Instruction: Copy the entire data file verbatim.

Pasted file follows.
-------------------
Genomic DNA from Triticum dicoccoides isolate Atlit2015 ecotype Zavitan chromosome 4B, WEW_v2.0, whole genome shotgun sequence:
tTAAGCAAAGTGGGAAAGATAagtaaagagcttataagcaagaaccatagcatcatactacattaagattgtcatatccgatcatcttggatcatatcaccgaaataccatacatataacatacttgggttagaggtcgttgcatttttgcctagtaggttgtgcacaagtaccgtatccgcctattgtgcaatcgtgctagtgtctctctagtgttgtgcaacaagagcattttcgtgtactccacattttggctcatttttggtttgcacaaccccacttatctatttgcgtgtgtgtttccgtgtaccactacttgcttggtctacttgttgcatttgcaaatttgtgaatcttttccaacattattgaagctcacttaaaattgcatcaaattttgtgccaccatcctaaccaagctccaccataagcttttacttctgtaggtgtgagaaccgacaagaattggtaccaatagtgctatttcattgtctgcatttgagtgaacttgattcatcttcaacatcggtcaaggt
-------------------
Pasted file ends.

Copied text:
Genomic DNA from Triticum dicoccoides isolate Atlit2015 ecotype Zavitan chromosome 4B, WEW_v2.0, whole genome shotgun sequence:
tTAAGCAAAGTGGGAAAGATAagtaaagagcttataagcaagaaccatagcatcatactacattaagattgtcatatccgatcatcttggatcatatcaccgaaataccatacatataacatacttgggttagaggtcgttgcatttttgcctagtaggttgtgcacaagtaccgtatccgcctattgtgcaatcgtgctagtgtctctctagtgttgtgcaacaagagcattttcgtgtactccacattttggctcatttttggtttgcacaaccccacttatctatttgcgtgtgtgtttccgtgtaccactacttgcttggtctacttgttgcatttgcaaatttgtgaatcttttccaacattattgaagctcacttaaaattgcatcaaattttgtgccaccatcctaaccaagctccaccataagcttttacttctgtaggtgtgagaaccgacaagaattggtaccaatagtgctatttcattgtctgcatttgagtgaacttgattcatcttcaacatcggtcaaggt